The shocking news about the loss of funds of the largest Canadian exchange QuadrigaCX did not spread quickly. It’s just hard to believe that the sudden death of the CEO made all funds in the cold wallets of the exchange unavailable, for a total of $ 190 M.
Passwords to cold wallets: There are irreplaceable persons!
Sad news about the death of Gerald William Cotten, CEO of the QuadrigaCX exchange at the beginning of December 2018, passed almost unnoticed. He died of Crohn’s disease (severe intestinal illness) while in India. Those who have been to India know that it is easy to catch an intestinal infection there. Sorry for the guy – thought many. But this it.
Real sadness came when it was discovered that Gerald Cotten was the only password keeper to the cold wallets of the exchange. According to various sources, there was a crypto of users in the amount of $ 145 M or even $ 190 M. According to the exchange data, about 115 K users kept their balance sheets on the exchange, cryptocurrency (180 M Canadian dollars, CAD = $ 136 M) and fiat (70 M CAD = $ 53 M). There are 26,500 BTC, 11,000 BCH, 11,000 BSV, 35,000 BTG, 200,000 LTC and 430,000 ETH stored on the wallets of the exchange. It is clear why for a long time the death of a CEO was considered a staged event. But in the end a screen of death certificate from Rajasthan appeared in Internet.
And affidavit by his widow Jennifer Robertson. Now, when the facts were confirmed, users could start to require their money. But did not have time. The company went to court to protect against creditors in order to avoid bankruptcy.
It’s better to be safe than sorry
By itself, the situation seems to fit normally into corporate rules and is even humanly understandable. Well, who thinks about death in 30 years? Therefore, with the keys it happened so. Widow Jennifer Robertson stated that Cotten’s work notebook is encrypted: “I don’t know the password or recovery key. Despite repeated and diligent searches, I could not find them anywhere else”. The company hired hackers to hack a laptop, but at least some of the cryptocurrencies still “may be lost,” according to Robertson. On hot wallets, she said, only the minimum amount of cryptocurrency was stored. It is for security that “the normal procedure was to move the main crypto to cold storage”. And also for security, Cotten “was alone responsible for storing the funds – the rest of the team had no access to them.” . However, QuadrigaCX is not the first time in a difficult situation with the funds and flashes in the news about this. Back in 2017, due to an error in the smart contract, the exchange lost 67,000 ETH (slightly less than $ 15 million). In October 2018, the Supreme Court of Ontario refused to return to the exchange $ 19.6 million from its bank accounts. This money was transferred to the accounts of the Court by Canadian Imperial Bank of Commerce (CIBC). True, by the middle of January this money should have been returned to the exchange – according to Acting CEO Aaron Matthews. But as early as November 2019, there were problems with processing companies, with Billerfy – at 30 M CAD and with three others- at a cost of about $ 565,000 CAD. Were also been WB21 processing company with a problem costed 9 M CAD and $ 2.4 M … Of course, the tragic death of the young founder and CEO QuadrigaCX is an accident. But somehow many other monetary problems happened in the history of the exchange …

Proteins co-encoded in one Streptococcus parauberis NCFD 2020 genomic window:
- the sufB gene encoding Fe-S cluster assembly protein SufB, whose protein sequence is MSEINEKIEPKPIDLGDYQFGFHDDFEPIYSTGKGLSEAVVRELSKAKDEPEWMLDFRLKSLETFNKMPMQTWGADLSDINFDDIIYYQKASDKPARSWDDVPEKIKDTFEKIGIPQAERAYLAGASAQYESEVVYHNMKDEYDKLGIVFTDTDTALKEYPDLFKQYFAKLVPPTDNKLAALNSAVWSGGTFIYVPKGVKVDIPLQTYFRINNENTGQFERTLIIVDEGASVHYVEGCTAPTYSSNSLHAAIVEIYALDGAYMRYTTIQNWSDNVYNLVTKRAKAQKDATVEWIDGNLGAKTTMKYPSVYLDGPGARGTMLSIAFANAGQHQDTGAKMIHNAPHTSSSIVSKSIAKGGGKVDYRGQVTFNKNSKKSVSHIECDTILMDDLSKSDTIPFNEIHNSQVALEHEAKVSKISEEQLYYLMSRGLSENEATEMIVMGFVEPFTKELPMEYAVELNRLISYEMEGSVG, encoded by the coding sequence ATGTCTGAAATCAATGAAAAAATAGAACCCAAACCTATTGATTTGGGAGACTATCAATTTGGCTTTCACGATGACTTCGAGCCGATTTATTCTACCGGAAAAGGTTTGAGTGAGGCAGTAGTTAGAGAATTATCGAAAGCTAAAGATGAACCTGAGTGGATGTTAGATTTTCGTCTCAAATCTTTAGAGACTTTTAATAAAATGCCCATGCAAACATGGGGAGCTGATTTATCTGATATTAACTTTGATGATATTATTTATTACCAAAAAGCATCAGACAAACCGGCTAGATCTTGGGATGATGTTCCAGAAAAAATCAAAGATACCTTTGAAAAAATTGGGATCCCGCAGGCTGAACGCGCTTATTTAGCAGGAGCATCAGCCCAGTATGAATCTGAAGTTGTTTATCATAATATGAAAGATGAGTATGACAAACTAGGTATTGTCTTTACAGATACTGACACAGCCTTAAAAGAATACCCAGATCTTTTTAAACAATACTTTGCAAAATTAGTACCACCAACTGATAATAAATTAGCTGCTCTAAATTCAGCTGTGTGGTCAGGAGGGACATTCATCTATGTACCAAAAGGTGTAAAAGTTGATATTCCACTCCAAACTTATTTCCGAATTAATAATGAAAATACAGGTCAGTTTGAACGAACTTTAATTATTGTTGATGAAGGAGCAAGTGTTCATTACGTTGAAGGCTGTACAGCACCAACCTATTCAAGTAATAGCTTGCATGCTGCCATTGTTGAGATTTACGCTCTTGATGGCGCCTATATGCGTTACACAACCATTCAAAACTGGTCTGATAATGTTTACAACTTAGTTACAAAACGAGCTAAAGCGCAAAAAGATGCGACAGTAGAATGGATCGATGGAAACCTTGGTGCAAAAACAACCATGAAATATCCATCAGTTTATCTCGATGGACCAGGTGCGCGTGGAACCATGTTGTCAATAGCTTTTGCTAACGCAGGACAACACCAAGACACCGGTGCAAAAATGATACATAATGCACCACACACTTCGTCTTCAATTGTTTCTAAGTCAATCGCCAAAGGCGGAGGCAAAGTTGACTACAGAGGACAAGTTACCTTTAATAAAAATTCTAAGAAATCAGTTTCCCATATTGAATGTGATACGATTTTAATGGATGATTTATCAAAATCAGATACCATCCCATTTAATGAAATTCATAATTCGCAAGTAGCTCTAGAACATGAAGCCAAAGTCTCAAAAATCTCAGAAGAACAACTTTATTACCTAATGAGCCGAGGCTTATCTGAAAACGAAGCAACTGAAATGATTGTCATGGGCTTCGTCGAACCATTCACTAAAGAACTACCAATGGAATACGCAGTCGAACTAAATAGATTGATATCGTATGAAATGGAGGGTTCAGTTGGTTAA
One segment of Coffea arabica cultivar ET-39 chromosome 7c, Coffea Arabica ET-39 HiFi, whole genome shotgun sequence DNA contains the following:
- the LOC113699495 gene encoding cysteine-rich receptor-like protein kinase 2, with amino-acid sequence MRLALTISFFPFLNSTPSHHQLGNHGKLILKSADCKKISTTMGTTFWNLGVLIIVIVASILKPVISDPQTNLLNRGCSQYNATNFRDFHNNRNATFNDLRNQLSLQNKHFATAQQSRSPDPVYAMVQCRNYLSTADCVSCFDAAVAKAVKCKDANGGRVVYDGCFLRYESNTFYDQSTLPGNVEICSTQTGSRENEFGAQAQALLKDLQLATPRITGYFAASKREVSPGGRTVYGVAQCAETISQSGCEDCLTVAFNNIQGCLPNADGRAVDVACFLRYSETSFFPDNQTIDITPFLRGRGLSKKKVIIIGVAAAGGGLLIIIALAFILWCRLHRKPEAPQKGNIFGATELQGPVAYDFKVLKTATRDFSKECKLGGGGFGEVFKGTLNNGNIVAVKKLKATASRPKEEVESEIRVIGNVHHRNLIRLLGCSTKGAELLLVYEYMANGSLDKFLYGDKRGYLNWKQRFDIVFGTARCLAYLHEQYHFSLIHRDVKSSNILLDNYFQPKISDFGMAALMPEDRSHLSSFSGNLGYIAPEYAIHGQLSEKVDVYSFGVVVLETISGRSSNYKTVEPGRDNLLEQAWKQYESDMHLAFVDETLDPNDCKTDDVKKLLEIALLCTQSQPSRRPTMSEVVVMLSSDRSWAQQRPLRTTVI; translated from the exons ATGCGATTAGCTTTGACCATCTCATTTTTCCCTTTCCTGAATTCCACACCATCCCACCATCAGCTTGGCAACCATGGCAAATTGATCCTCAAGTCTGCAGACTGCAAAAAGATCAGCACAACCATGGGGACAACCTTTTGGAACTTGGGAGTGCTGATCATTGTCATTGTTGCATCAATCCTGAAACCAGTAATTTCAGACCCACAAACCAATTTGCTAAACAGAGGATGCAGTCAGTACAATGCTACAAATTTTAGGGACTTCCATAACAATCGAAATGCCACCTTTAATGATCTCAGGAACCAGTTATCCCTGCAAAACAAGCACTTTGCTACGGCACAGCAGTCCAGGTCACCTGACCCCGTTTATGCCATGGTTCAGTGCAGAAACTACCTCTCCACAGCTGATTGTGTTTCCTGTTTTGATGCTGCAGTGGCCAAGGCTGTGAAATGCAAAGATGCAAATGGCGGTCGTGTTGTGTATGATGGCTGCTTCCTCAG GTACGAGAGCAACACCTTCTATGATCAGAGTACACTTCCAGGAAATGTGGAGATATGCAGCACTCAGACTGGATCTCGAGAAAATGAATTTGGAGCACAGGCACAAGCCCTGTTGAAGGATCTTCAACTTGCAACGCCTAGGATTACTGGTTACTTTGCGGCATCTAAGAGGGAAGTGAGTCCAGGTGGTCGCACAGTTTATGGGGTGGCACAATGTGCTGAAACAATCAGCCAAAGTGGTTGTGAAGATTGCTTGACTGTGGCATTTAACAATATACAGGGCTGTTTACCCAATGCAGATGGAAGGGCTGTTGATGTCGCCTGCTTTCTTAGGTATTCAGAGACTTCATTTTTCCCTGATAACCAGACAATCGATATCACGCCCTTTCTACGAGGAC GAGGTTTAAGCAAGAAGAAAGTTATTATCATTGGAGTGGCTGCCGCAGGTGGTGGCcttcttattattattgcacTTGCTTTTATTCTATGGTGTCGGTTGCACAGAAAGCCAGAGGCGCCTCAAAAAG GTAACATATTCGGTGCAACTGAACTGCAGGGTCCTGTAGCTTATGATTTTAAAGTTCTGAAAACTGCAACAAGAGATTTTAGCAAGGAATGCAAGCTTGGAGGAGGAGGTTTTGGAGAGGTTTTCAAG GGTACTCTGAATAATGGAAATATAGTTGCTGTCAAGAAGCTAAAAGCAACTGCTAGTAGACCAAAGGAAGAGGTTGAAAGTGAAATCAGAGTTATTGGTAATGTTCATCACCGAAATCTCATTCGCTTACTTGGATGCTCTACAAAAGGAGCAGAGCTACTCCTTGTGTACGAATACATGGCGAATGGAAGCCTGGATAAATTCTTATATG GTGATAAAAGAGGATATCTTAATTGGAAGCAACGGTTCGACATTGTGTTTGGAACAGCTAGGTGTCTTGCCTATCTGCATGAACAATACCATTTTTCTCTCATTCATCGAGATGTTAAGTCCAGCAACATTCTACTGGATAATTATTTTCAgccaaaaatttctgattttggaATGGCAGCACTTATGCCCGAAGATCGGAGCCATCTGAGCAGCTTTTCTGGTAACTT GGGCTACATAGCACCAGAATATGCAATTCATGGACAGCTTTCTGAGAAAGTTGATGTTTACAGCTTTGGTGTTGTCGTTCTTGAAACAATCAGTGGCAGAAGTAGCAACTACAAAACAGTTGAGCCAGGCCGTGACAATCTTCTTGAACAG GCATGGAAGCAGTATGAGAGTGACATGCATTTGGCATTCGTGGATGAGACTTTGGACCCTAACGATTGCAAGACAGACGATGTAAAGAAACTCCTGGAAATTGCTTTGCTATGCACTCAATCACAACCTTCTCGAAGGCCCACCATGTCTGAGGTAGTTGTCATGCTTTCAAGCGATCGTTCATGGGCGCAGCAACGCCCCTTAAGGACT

Exchange is an asset!
How will the issue of returning funds to users be resolved? It isn’t still clear. On the website of the exchange finally appeared a wide appeal to the community, from which it can be understood that until April 29, users receive nothing. The company went to Supreme Court of Nova Scotia for bankruptcy protection in accordance with the Companies ’Creditors Arrangement Act, (CCAA). In search of a way out and for the interests of users, Ernst & Young Inc. has been appointed as a monitor.
It follows from the multipage document of the “monitor” that if the “liquidity crisis” cannot be resolved in the usual way, that is, to get access to a cold wallet, other options will be considered. In particular, EY notes that the exchange itself costs money …